The Triforium is amazing.

The Triforium is a six-story, 60-ton public artwork in Downtown Los Angeles by artist Joseph Young. Its original design includes 1,494 multicolored glass cubes that glow in synchrony to music from a 79-note glass bell carillon, making it the largest musical instrument of its kind on Earth. It stands in Fletcher-Bowron Square, in the shadow of City Hall, a stone’s throw from Grand Park.


Photo by Julius Shulman

Unfortunately, the Triforium was 40 years ahead of his time. The computer installed in the structure to synchronize the bells and lighting effects was plagued with problems from the beginning. It was politically contested and denounced by art critics. Its incandescent bulbs have pretty much burned out. The instrument was removed and sold. The control room was locked down. The lights went out. But still it stands.

We are a coalition of artists, urban planners, civic leaders, and LA enthusiasts who believe that Joseph Young’s vision for an interactive light and sound instrument deserves a second chance.

We have technology now that was unavailable in 1975. We want to restore the Triforium to its original intent, with long-lasting, power-saving LEDs, and build it a new brain. An inexpensive, networked system can achieve what Young never could with his refrigerator-sized computers. We want the Triforium to be Los Angeles' instrument, available for everyone to play, by creating an app to compose and send “polyphonoptic” compositions straight to the Triforium, and invite local artists to engage directly with the work.

Restored to its intended grandeur, the Triforium can serve as a beacon for Los Angeles’ bright future. Above all, it can shine a light on public artwork itself—and signal the flickering of a new movement, one that encourages people to reclaim and celebrate public artworks in their cities.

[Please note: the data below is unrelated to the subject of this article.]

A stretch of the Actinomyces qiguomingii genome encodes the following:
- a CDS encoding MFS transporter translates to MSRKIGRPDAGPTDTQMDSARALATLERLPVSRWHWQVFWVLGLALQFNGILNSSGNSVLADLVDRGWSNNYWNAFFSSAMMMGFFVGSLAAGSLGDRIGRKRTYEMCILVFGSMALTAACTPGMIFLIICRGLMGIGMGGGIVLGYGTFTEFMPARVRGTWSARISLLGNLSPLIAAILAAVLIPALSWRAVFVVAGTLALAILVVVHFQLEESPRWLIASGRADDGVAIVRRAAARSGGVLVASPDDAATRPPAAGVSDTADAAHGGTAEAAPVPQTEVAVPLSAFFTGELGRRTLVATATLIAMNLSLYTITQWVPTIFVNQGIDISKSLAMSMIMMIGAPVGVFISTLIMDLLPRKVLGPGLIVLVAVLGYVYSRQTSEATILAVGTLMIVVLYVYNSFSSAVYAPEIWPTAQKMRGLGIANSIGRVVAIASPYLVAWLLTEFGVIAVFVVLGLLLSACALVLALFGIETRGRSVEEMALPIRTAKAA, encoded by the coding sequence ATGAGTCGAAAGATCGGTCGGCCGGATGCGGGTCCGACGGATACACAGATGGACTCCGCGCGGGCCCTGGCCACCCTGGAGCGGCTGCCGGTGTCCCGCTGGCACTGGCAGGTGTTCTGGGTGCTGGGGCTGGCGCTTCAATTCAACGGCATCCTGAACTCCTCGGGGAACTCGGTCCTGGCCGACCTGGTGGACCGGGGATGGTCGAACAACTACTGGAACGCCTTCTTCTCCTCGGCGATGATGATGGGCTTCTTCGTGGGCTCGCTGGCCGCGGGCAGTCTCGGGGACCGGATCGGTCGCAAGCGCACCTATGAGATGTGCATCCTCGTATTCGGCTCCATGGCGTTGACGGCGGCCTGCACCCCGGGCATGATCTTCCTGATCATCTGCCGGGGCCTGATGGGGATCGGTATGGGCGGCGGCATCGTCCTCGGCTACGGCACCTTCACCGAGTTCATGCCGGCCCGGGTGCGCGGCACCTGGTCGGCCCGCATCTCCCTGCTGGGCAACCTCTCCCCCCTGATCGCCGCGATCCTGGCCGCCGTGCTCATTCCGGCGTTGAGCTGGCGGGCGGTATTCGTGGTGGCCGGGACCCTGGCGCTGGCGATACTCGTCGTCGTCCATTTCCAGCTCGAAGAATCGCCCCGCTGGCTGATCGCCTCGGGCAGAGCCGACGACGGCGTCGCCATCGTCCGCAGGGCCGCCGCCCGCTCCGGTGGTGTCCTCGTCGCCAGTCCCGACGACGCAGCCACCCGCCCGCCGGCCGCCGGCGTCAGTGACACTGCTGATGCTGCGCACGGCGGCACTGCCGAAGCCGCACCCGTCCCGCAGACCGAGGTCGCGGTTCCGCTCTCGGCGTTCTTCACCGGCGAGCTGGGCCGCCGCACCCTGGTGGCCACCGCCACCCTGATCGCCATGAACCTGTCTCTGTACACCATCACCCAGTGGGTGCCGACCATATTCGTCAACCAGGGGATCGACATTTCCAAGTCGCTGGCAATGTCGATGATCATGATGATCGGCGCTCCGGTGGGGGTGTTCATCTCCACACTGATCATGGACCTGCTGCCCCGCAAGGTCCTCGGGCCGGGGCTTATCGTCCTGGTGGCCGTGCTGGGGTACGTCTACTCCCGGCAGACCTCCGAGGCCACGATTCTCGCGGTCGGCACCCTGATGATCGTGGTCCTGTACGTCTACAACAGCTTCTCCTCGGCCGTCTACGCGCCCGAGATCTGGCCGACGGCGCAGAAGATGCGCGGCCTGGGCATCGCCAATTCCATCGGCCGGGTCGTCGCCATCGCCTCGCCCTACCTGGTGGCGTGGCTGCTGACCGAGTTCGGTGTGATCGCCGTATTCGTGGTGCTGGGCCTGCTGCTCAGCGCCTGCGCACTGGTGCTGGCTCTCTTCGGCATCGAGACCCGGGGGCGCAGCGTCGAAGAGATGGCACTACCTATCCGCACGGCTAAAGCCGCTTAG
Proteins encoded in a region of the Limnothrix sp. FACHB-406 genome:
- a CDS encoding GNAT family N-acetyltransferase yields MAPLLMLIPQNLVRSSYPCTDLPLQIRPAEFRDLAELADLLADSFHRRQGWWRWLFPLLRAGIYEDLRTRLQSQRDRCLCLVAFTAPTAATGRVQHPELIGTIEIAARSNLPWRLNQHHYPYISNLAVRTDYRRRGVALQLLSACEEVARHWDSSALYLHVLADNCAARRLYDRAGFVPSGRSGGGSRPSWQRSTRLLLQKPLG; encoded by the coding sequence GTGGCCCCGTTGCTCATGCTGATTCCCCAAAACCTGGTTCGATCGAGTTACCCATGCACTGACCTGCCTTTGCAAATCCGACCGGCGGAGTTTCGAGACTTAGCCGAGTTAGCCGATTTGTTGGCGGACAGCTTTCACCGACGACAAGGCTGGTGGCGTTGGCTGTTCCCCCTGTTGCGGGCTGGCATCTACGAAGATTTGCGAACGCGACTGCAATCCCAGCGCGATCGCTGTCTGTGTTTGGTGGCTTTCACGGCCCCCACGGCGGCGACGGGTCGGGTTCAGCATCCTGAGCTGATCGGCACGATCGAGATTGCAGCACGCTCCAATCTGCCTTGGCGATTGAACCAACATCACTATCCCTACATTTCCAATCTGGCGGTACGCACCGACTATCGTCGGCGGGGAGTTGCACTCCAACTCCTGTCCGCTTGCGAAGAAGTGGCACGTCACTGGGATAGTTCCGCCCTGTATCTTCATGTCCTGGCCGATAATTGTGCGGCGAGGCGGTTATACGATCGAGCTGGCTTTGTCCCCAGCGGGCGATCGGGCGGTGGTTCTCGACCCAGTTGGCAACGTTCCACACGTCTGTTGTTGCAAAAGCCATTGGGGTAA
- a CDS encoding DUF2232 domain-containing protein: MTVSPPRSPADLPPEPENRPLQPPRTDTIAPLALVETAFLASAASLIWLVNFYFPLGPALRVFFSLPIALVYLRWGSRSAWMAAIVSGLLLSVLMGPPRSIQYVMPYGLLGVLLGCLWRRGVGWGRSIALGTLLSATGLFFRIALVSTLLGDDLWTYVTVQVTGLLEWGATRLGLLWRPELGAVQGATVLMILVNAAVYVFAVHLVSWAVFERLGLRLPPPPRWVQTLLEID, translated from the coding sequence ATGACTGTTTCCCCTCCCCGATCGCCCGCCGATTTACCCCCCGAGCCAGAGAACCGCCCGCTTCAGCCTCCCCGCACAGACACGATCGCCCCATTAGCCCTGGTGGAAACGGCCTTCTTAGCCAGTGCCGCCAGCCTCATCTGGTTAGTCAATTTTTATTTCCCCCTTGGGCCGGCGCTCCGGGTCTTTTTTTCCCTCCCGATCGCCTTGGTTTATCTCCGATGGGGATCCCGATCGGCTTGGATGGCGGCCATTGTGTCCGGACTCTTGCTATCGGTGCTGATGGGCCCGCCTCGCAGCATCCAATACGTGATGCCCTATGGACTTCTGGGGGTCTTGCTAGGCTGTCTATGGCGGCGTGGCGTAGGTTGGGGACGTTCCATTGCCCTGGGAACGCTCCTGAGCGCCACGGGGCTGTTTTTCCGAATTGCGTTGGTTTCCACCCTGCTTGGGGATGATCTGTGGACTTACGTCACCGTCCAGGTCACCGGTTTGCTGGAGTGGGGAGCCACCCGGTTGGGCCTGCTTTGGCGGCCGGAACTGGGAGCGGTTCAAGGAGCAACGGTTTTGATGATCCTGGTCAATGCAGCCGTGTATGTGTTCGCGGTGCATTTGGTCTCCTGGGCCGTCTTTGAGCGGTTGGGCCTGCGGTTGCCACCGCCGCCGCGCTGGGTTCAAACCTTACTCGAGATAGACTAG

The Triforium Project is part of a nationwide campaign with National Trust for Historic Preservation and The Cities Project by Heineken to support projects that improve cities all over the country. Donate to the campaign here to support our vision and earn perks like Triforium art and Bruno Mars tickets.


In December 2016, The Triforium Project was awarded a $100,000 grant by LA2050, The Goldhirsh Foundation’s initiative to build a brighter Los Angeles by funding projects to help Angelenos learn, play, connect, create, and live.


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The Triforium Project Team


AP Photo/Damian Dovarganes

Creative Directors

Claire L. Evans, Jona Bechtolt, & Tom Carroll

Civic Outreach

Tanner Blackman

Project Management

Carmen Zella

Fiscal Sponsorship

Now Art LA


All donations are tax deductible restricted funds. 100% will be used towards this project.

The Triforium Project is a nonprofit grassroots effort currently seeking funding from private and individual donors at any scale. If this speaks to you, and you’d like to get involved, please donate directly here.


AP News

Los Angeles Times

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Press Play with Madeleine Brand — KCRW

Los Angeles Magazine

Artbound — KCET

Offramp — KPCC


LA Weekly

Curbed LA



Tom Explores Los Angeles: The Triforium

The forgotten futures of Los Angeles with YACHT


At Temple & Main in Downtown Los Angeles



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